In Oscar Wilde’s Canterville Ghost, we encounter a horror tale like no other, one in which the tables are turned, and a British ghost is spooked and terrorized by an all too alien American expediency.

Oh, how very Wilde!

In this comedic horror classic, which has been countlessly readapted for both screen and stage, we witness the horrific hilarity of a complete culture clash. New World pragmatism is stretched to farcicality, and Old World clutter and superstition is portrayed as ludicrous and antiquated.

The plot is straightforward but compelling in its allegorical creativity. It revolves around the Otis family, who are American, moving in to a quintessentially English castle that’s haunted by the ghost of nobleman Sir Simon, who, many years ago, killed his wife, an act for which his wife’s brothers later starved him to death in hot-blooded retribution.

Sir Simon’s ghost plagues his old residence, Canterville Chase, to which Wilde attributes all the trappings of your archetypal haunted house, such as a begrimed and dim library, and creaking floors and dingy rooms.

However, such is the only convention in this playful macabre slash comedy fable, and even this clichéd mis-en-scene is playfully tongue-in-cheek. It’s the brainchild of Oscar Wilde, after all, a man who said, “life is too important to be taken seriously”.

After a few days, the ghost of Sir Simon begins his haunt on the Otis family, with the use of jangling chains, reappearing bloodstains, and terrifying screams. However, to his surprise, he blunders in his attempts to scare the family from Canterville Chase.

The Otis family is wholly rational in their attitude towards such proclaimed phenomena, and Mr. Otis discloses that he doesn’t believe in such credulous twaddle.

However, as time goes on, and more and more strange things continue to occur, it becomes irrefutable that the house is, indeed, haunted, and that the ghost is that of nobleman Sir Simon.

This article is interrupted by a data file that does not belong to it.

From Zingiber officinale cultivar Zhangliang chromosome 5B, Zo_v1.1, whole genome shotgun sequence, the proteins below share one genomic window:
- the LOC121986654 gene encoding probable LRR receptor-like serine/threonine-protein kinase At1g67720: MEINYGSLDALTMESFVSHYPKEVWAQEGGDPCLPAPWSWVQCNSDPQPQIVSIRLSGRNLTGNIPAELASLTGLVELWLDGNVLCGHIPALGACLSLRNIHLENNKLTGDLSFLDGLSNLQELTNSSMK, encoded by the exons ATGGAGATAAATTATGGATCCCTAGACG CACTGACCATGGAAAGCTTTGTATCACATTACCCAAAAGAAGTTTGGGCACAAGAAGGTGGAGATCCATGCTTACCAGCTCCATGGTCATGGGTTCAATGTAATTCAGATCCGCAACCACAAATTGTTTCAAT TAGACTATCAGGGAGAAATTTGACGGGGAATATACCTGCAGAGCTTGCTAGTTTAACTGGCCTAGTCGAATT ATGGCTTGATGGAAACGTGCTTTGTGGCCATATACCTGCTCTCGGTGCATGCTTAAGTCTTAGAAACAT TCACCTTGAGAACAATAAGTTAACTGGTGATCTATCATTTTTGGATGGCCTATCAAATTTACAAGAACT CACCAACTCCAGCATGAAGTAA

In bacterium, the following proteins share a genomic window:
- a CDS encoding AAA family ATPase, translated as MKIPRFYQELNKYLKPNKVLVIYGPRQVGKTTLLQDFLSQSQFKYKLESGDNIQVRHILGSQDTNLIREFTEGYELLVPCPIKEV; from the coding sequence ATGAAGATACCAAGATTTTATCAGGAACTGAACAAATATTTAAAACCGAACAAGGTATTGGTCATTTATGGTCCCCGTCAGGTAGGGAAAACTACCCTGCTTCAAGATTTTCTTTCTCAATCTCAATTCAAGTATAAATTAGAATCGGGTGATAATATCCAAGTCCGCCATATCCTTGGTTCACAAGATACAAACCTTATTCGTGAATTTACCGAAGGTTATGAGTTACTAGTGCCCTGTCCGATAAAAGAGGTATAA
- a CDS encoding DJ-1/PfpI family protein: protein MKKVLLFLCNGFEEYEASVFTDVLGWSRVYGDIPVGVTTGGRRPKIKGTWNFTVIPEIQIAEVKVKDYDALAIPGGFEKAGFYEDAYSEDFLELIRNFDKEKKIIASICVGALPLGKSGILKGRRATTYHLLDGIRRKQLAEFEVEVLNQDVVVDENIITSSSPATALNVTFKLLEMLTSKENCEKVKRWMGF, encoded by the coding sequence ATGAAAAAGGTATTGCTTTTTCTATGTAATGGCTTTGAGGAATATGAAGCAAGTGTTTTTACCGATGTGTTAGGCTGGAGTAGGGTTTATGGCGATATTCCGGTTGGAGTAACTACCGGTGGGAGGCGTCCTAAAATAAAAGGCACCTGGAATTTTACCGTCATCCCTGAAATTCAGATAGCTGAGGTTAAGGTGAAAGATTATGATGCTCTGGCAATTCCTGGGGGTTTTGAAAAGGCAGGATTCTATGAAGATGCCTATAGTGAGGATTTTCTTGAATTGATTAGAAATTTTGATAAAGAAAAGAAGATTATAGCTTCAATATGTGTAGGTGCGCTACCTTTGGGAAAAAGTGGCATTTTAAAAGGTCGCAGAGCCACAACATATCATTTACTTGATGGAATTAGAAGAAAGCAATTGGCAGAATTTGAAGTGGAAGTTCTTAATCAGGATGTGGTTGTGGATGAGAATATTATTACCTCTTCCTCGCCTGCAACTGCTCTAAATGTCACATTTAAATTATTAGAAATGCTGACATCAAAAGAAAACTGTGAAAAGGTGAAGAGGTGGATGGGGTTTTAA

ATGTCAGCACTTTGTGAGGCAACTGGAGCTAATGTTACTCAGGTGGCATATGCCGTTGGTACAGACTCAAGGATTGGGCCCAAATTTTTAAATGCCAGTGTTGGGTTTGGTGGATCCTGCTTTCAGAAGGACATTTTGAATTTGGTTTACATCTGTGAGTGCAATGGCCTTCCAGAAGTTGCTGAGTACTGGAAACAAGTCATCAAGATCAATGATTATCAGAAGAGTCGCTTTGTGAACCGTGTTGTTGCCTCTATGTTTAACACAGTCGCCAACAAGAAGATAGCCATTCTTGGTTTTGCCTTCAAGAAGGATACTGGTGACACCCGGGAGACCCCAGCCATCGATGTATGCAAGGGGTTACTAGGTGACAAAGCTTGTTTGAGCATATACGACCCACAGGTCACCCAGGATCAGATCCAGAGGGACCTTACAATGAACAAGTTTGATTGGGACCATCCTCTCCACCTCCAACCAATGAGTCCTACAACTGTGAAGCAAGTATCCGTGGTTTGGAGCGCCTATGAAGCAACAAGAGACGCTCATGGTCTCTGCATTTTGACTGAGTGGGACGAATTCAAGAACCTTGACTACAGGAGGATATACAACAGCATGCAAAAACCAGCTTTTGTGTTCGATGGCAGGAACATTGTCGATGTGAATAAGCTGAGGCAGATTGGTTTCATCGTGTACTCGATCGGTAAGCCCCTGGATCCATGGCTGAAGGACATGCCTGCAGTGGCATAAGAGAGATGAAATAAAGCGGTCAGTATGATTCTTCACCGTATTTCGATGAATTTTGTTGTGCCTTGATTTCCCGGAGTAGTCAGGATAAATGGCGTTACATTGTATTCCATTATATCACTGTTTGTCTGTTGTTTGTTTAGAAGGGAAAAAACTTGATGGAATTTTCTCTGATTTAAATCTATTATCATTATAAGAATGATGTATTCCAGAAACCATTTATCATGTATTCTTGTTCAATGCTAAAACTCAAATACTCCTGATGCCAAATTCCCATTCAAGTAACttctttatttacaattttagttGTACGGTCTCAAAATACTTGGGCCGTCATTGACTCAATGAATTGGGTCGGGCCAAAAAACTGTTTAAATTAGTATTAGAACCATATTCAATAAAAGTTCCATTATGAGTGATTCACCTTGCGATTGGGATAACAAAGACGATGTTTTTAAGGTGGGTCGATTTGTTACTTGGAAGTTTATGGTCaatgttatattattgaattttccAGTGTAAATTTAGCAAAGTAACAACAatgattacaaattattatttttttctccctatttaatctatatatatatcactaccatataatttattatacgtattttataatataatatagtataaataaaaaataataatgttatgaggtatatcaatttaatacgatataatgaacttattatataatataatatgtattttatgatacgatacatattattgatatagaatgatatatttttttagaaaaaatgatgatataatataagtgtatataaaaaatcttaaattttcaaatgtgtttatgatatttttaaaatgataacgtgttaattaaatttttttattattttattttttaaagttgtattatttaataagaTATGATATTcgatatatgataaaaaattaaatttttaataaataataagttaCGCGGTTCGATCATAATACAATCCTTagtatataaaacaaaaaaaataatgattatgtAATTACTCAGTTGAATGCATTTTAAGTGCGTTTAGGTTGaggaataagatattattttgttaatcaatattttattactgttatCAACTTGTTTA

It’s at this point of acknowledgment when things get somewhat more interesting, for the family, with aloof rationality, accepts his presence with an unfazed, and even mocking, demeanor. This is when the culture clash truly comes to the fore.

A memorable moment of pragmatism from the Otis Family during Sir Simon’s attempts to scare them is when Mr. Otis offers him some Tammany Rising Sun Lubricator to oil up his “terrifying” chains. Everyone must sleep, after all! Similarly, Mrs. Otis, with impeccable American domesticity, states that she “does not at all care for blood stains in the sitting room”. Things must be spick-and-span, after all.

Very handy domestic products quite easily and rapidly remedy all faults and frights, you see! And ghosts, well, they ought to be swept up, and tossed to the trash, of course. Ghosts are but a nuisance, and nothing more, as able to fright as garbage, and as easily disposed of.

The breaking point for the fissured ego of Sir Simon’s ghost is when the two Otis twins petrify him by dressing up as ghosts, serving as one of innumerable pranks they play on him, all of which prove to be successful, contrary to his own futile attempts.

Such stunts take their toll on the dignity of Sir Simon’s ghost, and so he returns to the shadows of oblivion, tricking the Otis family into thinking that he has, at long last, gone away.

Following his failure to frighten the Otis family, the debilitated ghost of Sir Simon resigns and recoils to defeat and depression.

And it’s at this moment in the narrative that the hinge of the story swings from mockery to a more moving motif.